There is also an obligation to update the beneficial ownership information (or to confirm there has been no change) annually; the original proposals were to update this information every two years so this adds to the compliance burden on affected entities.
In practice, this means that if an overseas entity fails to register, or fails to comply with its duty to update annually that registration information, it will not be possible to register a sale/purchase, lease or legal charge at Land Registry.
Counterparties dealing with an overseas entity - whether sell or buy side, or in the letting or real estate financing context - will want to:
- know that the entity appears on the Companies House overseas beneficial ownership register; and
- seek contractual protection to ensure that entity adheres to its annual updating obligation (this will be key where there may be a significant interval before the transaction is completed).
It will be a criminal offence for both the overseas entity and each of its officers to make a disposition of UK land where it should be, and isn’t, on the beneficial ownership register, to fail to provide an update on the information on the register annually, or to deliver (or cause to be delivered) misleading, false or deceptive information to Companies House. It will therefore be essential that affected entities have appropriate compliance arrangements in place to ensure those obligations are met.
Who is a beneficial owner?
Beneficial owner has the same definition as for the PSC register, so those that are considered to have ‘significant influence or control’ over the overseas entity will be beneficial owners (for example, any person who holds more than 25% of the shares or voting rights or can otherwise exercise significant influence or control over it). An overseas entity is obliged to take steps to identify its beneficial owners and obtain the necessary information to make disclosure to Companies House. Ironically, the register will not identify in most cases the true beneficial owners of UK real estate (its intended aim); instead it will identify who has significant influence or control of the legal owner of the real estate asset. For example, it will identify the owner of a Luxembourg General Partner (as the registered owner at Land Registry), but not those holding the economic interest ie the other (limited) partners in that partnership.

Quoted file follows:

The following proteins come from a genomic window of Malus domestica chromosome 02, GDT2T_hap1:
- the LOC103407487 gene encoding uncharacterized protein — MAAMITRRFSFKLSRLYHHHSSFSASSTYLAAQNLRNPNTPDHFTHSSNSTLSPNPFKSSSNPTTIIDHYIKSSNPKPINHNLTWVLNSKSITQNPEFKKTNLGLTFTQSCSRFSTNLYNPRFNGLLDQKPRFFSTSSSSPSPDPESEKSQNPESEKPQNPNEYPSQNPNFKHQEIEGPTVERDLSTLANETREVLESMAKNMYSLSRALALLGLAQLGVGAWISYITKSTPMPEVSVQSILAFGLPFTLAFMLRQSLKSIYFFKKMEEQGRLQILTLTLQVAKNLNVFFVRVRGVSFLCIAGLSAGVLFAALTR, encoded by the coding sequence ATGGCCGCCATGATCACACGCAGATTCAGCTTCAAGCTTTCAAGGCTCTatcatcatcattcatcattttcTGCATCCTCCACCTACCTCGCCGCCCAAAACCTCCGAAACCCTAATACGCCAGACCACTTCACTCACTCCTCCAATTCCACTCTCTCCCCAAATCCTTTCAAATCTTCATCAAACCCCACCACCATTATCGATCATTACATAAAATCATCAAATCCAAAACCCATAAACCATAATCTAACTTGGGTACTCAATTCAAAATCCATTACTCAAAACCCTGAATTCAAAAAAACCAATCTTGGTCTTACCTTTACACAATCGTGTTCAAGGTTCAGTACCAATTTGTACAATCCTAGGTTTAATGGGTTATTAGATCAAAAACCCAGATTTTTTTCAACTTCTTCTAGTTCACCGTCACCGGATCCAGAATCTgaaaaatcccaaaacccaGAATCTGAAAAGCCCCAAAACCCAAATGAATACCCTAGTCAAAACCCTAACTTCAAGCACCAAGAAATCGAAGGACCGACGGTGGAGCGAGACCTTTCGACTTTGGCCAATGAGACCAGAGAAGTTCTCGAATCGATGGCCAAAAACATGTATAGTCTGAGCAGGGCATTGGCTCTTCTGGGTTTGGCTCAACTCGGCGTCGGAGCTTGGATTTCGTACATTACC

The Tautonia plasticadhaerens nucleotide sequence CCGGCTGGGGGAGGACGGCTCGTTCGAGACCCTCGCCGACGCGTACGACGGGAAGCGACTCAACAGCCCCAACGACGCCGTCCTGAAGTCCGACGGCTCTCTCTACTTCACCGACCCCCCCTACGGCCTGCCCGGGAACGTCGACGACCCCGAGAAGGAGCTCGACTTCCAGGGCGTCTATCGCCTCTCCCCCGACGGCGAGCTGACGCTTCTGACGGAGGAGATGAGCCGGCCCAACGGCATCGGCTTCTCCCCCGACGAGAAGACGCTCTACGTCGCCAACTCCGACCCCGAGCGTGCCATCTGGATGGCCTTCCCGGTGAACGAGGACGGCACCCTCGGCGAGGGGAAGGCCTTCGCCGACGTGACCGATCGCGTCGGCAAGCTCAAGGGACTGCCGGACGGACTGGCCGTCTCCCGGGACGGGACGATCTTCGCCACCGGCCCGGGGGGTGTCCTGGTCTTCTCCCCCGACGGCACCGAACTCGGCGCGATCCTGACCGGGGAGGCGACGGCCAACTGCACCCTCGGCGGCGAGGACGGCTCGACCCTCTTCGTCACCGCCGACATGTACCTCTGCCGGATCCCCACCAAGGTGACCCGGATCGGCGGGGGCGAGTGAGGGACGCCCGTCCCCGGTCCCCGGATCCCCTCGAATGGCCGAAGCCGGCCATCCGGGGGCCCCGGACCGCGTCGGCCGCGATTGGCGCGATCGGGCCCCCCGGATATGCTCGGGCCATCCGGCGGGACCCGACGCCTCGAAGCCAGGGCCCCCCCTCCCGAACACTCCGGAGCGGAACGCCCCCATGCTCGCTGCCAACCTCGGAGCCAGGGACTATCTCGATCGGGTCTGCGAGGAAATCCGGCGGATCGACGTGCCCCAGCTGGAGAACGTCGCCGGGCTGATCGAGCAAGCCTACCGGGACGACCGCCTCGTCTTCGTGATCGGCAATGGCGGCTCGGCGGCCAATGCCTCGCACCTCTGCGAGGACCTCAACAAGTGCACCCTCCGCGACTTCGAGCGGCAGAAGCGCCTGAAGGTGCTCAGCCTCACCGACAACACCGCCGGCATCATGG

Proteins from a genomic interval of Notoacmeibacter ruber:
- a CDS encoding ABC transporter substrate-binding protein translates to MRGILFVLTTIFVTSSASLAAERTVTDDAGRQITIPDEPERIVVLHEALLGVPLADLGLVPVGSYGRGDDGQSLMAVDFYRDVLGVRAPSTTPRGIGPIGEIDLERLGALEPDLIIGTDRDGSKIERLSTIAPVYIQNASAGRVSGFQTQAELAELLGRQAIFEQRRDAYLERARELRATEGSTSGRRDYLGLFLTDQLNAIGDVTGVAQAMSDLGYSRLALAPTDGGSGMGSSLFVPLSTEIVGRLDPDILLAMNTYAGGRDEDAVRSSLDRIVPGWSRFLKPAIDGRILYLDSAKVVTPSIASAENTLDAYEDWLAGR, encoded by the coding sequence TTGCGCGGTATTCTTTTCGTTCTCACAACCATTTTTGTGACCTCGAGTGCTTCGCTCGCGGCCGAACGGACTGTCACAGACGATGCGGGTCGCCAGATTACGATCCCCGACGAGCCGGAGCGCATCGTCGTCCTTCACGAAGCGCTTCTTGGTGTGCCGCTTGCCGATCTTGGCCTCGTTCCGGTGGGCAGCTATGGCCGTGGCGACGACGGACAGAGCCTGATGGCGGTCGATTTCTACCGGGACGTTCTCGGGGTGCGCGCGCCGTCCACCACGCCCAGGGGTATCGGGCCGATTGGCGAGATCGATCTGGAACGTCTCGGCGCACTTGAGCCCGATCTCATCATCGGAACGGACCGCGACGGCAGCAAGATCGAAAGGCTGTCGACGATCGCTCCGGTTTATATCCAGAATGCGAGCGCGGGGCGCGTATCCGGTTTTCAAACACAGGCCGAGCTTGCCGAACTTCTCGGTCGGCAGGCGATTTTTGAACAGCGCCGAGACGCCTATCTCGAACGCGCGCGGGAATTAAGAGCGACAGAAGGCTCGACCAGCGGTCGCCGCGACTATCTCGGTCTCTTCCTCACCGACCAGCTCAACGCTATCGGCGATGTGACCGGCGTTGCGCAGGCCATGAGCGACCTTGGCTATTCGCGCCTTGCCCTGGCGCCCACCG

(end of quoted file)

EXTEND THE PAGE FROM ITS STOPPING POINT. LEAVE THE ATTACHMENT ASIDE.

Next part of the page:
It is disappointing that previous representations from us and others that some exception should be made for real estate joint venture corporate vehicles between a UK entity and an overseas entity were ignored. As a result real estate held in a JV vehicle could potentially not be realisable due to the action (or rather inaction) of the overseas entity; the documentation may not have countenanced that when the JV was set up.
How does an overseas entity apply for registration?
An overseas entity must apply to Companies House for registration – when it applies it must provide Companies House with specified information on the overseas entity and each of its registrable beneficial owners. For individuals, certain personal information will not then be made public (their residential address, for example).
The Government is consulting on elements of the draft legislation though it is unlikely much significant change will result; that consultation closes on 17 September. Revised draft legislation is expected to follow.